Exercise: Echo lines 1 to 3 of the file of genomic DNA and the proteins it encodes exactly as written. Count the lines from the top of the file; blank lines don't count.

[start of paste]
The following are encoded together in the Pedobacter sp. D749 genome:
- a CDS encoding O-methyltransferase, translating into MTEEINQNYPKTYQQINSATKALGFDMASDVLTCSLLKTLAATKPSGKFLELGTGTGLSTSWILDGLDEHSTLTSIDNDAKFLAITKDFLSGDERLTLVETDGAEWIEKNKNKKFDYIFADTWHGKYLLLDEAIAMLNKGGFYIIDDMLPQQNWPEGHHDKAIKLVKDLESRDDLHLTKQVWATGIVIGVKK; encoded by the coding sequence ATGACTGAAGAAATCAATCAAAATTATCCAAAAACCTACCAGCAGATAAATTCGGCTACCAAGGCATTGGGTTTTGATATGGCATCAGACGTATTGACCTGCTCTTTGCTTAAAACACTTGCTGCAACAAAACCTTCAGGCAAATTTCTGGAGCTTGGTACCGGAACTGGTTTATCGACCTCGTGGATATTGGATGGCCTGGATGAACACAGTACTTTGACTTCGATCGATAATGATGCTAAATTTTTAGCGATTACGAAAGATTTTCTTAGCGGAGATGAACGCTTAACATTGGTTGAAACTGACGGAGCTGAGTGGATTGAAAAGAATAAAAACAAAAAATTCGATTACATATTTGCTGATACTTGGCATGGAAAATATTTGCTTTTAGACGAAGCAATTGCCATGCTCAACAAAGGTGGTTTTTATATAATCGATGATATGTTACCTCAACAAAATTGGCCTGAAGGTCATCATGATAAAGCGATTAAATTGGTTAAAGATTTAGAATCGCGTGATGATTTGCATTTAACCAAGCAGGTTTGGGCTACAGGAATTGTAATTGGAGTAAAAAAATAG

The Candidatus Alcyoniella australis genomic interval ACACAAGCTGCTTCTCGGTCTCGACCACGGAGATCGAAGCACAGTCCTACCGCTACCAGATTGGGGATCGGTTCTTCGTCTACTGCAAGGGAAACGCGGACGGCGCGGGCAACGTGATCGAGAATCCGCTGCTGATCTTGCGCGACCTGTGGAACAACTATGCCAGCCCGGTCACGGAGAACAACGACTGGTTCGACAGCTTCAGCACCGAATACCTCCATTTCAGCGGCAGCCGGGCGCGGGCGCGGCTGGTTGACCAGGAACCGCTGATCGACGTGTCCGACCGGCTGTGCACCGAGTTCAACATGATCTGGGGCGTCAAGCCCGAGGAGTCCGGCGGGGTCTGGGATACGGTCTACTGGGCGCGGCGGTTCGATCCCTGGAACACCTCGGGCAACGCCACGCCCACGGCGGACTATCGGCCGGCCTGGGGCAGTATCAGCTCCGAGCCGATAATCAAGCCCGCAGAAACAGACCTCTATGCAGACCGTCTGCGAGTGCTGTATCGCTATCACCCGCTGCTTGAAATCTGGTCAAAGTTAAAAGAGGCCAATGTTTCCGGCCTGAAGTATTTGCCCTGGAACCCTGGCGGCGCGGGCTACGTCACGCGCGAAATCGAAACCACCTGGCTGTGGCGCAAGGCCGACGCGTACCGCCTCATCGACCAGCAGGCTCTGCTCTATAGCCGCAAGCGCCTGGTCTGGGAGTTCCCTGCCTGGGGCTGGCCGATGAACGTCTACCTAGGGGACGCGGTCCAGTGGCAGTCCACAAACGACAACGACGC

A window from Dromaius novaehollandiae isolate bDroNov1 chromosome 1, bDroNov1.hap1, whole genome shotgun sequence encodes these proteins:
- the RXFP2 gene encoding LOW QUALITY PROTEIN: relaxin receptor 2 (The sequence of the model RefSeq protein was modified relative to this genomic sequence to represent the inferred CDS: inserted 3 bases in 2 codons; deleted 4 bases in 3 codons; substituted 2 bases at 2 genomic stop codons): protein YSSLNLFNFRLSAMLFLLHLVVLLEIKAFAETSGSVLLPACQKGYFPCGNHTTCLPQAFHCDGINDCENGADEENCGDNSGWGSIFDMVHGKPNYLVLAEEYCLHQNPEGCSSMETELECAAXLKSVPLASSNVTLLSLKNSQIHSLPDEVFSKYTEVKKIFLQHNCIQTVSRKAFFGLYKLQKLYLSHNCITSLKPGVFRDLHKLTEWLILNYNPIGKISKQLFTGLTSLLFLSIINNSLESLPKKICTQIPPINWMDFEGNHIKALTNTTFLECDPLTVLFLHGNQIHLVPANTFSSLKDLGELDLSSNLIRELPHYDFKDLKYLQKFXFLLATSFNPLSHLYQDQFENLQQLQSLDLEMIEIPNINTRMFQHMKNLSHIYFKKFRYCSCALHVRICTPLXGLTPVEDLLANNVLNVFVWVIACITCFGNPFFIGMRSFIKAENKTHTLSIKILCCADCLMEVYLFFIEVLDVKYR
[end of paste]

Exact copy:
The following are encoded together in the Pedobacter sp. D749 genome:
- a CDS encoding O-methyltransferase, translating into MTEEINQNYPKTYQQINSATKALGFDMASDVLTCSLLKTLAATKPSGKFLELGTGTGLSTSWILDGLDEHSTLTSIDNDAKFLAITKDFLSGDERLTLVETDGAEWIEKNKNKKFDYIFADTWHGKYLLLDEAIAMLNKGGFYIIDDMLPQQNWPEGHHDKAIKLVKDLESRDDLHLTKQVWATGIVIGVKK; encoded by the coding sequence ATGACTGAAGAAATCAATCAAAATTATCCAAAAACCTACCAGCAGATAAATTCGGCTACCAAGGCATTGGGTTTTGATATGGCATCAGACGTATTGACCTGCTCTTTGCTTAAAACACTTGCTGCAACAAAACCTTCAGGCAAATTTCTGGAGCTTGGTACCGGAACTGGTTTATCGACCTCGTGGATATTGGATGGCCTGGATGAACACAGTACTTTGACTTCGATCGATAATGATGCTAAATTTTTAGCGATTACGAAAGATTTTCTTAGCGGAGATGAACGCTTAACATTGGTTGAAACTGACGGAGCTGAGTGGATTGAAAAGAATAAAAACAAAAAATTCGATTACATATTTGCTGATACTTGGCATGGAAAATATTTGCTTTTAGACGAAGCAATTGCCATGCTCAACAAAGGTGGTTTTTATATAATCGATGATATGTTACCTCAACAAAATTGGCCTGAAGGTCATCATGATAAAGCGATTAAATTGGTTAAAGATTTAGAATCGCGTGATGATTTGCATTTAACCAAGCAGGTTTGGGCTACAGGAATTGTAATTGGAGTAAAAAAATAG

The Candidatus Alcyoniella australis genomic interval ACACAAGCTGCTTCTCGGTCTCGACCACGGAGATCGAAGCACAGTCCTACCGCTACCAGATTGGGGATCGGTTCTTCGTCTACTGCAAGGGAAACGCGGACGGCGCGGGCAACGTGATCGAGAATCCGCTGCTGATCTTGCGCGACCTGTGGAACAACTATGCCAGCCCGGTCACGGAGAACAACGACTGGTTCGACAGCTTCAGCACCGAATACCTCCATTTCAGCGGCAGCCGGGCGCGGGCGCGGCTGGTTGACCAGGAACCGCTGATCGACGTGTCCGACCGGCTGTGCACCGAGTTCAACATGATCTGGGGCGTCAAGCCCGAGGAGTCCGGCGGGGTCTGGGATACGGTCTACTGGGCGCGGCGGTTCGATCCCTGGAACACCTCGGGCAACGCCACGCCCACGGCGGACTATCGGCCGGCCTGGGGCAGTATCAGCTCCGAGCCGATAATCAAGCCCGCAGAAACAGACCTCTATGCAGACCGTCTGCGAGTGCTGTATCGCTATCACCCGCTGCTTGAAATCTGGTCAAAGTTAAAAGAGGCCAATGTTTCCGGCCTGAAGTATTTGCCCTGGAACCCTGGCGGCGCGGGCTACGTCACGCGCGAAATCGAAACCACCTGGCTGTGGCGCAAGGCCGACGCGTACCGCCTCATCGACCAGCAGGCTCTGCTCTATAGCCGCAAGCGCCTGGTCTGGGAGTTCCCTGCCTGGGGCTGGCCGATGAACGTCTACCTAGGGGACGCGGTCCAGTGGCAGTCCACAAACGACAACGACGC